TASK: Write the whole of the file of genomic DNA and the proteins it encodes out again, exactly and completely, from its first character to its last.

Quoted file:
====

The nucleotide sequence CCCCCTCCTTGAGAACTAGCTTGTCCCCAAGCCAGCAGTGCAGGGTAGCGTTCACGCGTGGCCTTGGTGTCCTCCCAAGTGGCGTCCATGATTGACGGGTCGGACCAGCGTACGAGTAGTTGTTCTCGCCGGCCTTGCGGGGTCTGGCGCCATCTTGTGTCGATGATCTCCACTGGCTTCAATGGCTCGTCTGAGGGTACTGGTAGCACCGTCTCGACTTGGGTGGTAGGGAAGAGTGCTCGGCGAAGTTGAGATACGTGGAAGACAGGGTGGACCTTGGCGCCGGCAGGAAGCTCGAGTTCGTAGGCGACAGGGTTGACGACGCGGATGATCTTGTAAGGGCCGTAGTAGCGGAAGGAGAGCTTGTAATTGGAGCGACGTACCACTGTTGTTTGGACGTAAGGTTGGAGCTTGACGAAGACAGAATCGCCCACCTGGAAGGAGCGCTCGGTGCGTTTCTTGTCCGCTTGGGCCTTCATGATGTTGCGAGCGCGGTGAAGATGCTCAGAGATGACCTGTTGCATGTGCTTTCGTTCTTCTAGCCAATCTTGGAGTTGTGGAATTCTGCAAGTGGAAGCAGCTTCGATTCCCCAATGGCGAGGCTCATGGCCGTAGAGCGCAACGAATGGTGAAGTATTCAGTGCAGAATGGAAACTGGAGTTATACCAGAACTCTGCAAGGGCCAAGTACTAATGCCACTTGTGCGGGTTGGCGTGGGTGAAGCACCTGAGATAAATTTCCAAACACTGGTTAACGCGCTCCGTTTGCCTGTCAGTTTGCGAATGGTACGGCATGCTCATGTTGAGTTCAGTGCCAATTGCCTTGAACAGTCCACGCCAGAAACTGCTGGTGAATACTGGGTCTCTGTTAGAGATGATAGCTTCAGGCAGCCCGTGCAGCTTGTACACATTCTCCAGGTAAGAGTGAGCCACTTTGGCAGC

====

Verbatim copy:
The nucleotide sequence CCCCCTCCTTGAGAACTAGCTTGTCCCCAAGCCAGCAGTGCAGGGTAGCGTTCACGCGTGGCCTTGGTGTCCTCCCAAGTGGCGTCCATGATTGACGGGTCGGACCAGCGTACGAGTAGTTGTTCTCGCCGGCCTTGCGGGGTCTGGCGCCATCTTGTGTCGATGATCTCCACTGGCTTCAATGGCTCGTCTGAGGGTACTGGTAGCACCGTCTCGACTTGGGTGGTAGGGAAGAGTGCTCGGCGAAGTTGAGATACGTGGAAGACAGGGTGGACCTTGGCGCCGGCAGGAAGCTCGAGTTCGTAGGCGACAGGGTTGACGACGCGGATGATCTTGTAAGGGCCGTAGTAGCGGAAGGAGAGCTTGTAATTGGAGCGACGTACCACTGTTGTTTGGACGTAAGGTTGGAGCTTGACGAAGACAGAATCGCCCACCTGGAAGGAGCGCTCGGTGCGTTTCTTGTCCGCTTGGGCCTTCATGATGTTGCGAGCGCGGTGAAGATGCTCAGAGATGACCTGTTGCATGTGCTTTCGTTCTTCTAGCCAATCTTGGAGTTGTGGAATTCTGCAAGTGGAAGCAGCTTCGATTCCCCAATGGCGAGGCTCATGGCCGTAGAGCGCAACGAATGGTGAAGTATTCAGTGCAGAATGGAAACTGGAGTTATACCAGAACTCTGCAAGGGCCAAGTACTAATGCCACTTGTGCGGGTTGGCGTGGGTGAAGCACCTGAGATAAATTTCCAAACACTGGTTAACGCGCTCCGTTTGCCTGTCAGTTTGCGAATGGTACGGCATGCTCATGTTGAGTTCAGTGCCAATTGCCTTGAACAGTCCACGCCAGAAACTGCTGGTGAATACTGGGTCTCTGTTAGAGATGATAGCTTCAGGCAGCCCGTGCAGCTTGTACACATTCTCCAGGTAAGAGTGAGCCACTTTGGCAGC